S?bastien Loeb - the most successful driver the World Rally Championship has ever seen - has announced that he will in all likelihood hang up his competitive helmet at the end of 2011, but he insists the burgeoning form of young team-mate and namesake S?bastien Ogier has not forced his hand.

Loeb made his initial tentative venture into the WRC back in 1999 at the age of 25, winning his first world championship event in Germany three years later and finishing as runner-up in the title chase the season after that. Since 2004, the record-obliterating Frenchman has gone unbeaten, claiming every drivers' trophy since 2004. He is on the verge of adding an incredible seventh consecutive crown to his collection this year.

Of his 134 WRC starts, all-but two have come with Citro?n - and a staggering 59 victories marks a winning ratio of 44 per cent, or not far off one-in-two. In almost three-quarters of the events he has entered, Loeb has finished up on the podium - but the Alsacien's dominance has come under threat of late from Ogier, almost ten years his junior and a man who has defeated him three times in the last five rallies.

However, in making his retirement revelation in an interview with French magazine Paris Match, Loeb is adamant that he is stepping down of his own volition, and not out of any fear that he is about to be usurped as Citro?n's number one driver by his compatriot.

"Yes," he truthfully answered, when asked if being regularly beaten by Ogier would accelerate his departure. "I would say to myself that it isn't worth taking excessive risks to try to keep up with him - but it won't be him that ends my career. It's me who will take that decision, and that will doubtless be at the end of the 2011 season."

The 36-year-old added that the 15 major accidents he has suffered over the past decade have also impacted his thinking process, as he hinted that his thirst for glory has now been amply quenched.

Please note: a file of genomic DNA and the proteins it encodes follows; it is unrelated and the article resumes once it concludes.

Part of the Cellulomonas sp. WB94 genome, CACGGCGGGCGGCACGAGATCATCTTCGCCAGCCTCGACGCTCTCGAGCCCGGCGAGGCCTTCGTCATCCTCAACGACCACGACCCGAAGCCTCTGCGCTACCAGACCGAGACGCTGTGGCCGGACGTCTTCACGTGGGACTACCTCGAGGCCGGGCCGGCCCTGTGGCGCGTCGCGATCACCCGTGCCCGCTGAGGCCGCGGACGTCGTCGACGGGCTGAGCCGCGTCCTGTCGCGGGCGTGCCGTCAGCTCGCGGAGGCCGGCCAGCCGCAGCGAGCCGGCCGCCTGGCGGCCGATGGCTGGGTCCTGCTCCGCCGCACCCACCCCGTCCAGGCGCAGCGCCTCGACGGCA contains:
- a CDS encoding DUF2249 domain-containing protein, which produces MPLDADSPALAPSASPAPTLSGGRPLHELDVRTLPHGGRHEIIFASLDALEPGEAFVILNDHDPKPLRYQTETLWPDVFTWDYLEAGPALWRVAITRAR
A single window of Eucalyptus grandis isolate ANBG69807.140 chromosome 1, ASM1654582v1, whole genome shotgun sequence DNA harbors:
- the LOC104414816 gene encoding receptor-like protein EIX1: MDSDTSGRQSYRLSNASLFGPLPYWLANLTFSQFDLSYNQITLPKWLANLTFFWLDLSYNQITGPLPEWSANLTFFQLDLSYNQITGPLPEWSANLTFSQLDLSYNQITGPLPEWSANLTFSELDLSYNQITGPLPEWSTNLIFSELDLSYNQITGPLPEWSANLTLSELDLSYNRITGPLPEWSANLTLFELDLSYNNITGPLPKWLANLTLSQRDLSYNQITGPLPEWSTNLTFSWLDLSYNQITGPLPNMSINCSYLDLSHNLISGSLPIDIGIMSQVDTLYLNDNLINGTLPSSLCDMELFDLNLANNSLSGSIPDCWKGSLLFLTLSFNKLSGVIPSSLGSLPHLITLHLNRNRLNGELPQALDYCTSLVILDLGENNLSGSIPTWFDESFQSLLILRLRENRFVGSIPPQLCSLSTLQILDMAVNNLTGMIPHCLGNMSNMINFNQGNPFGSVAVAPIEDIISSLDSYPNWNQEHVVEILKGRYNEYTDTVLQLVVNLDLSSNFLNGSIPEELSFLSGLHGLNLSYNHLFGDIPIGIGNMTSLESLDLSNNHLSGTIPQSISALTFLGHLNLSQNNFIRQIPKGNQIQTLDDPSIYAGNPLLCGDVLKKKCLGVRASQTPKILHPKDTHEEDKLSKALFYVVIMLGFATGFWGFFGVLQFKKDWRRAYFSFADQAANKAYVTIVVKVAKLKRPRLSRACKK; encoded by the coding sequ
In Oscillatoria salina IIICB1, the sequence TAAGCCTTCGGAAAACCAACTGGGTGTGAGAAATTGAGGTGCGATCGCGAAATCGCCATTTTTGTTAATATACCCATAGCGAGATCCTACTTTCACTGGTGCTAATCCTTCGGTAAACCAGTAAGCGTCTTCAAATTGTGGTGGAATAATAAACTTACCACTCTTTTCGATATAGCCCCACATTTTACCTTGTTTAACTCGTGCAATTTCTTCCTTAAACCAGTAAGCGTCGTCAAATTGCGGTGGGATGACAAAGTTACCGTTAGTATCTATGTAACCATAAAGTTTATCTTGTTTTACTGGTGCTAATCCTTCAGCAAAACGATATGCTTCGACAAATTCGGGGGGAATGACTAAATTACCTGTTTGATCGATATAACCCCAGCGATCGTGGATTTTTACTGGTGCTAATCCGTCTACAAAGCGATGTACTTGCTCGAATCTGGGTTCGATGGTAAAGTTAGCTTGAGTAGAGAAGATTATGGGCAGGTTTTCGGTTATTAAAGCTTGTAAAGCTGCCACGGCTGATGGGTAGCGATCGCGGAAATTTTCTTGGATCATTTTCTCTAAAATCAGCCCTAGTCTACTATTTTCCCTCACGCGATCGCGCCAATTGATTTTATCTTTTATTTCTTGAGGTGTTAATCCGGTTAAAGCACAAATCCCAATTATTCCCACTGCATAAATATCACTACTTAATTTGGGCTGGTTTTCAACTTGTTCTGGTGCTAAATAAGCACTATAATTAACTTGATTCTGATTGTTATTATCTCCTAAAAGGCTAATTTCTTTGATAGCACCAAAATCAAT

"That's what is making me envisage the end of my career," he candidly confessed. "I reckon I've taken enough risks already, and I'm no longer prepared to keep on taking them. My sole motivation now is pleasure."

Loeb recently agreed a one-year extension to his Citro?n deal to take him up to the end of the 2011 WRC campaign - which will see him compete in the French manufacturer's new DS3 under the sport's revised regulations - and after that, he ponders, he may be interested in having more children to accompany his two-year-old daughter Valentine, who he quips he would 'encourage to go rallying' if the desire took hold of her.

Reflecting on the path that has carried him to where he is today, finally, the holder of the L?gion d'honneur mused that back at the age of 22 when he was working with electric cables in a factory and barely earning the minimum wage, he was 'a long way' from forecasting what he would go on to become.

"I've been lucky enough to meet good people along the way," he acknowledged. "They helped me to progress quickly, and I was able to seize the opportunities that were presented to me - that's my real success. I practice a sport that relies very much upon talent, and I'm lucky to have that. I'm also someone who is precise and gives a lot of thought to things - and rallying is all about such logic."



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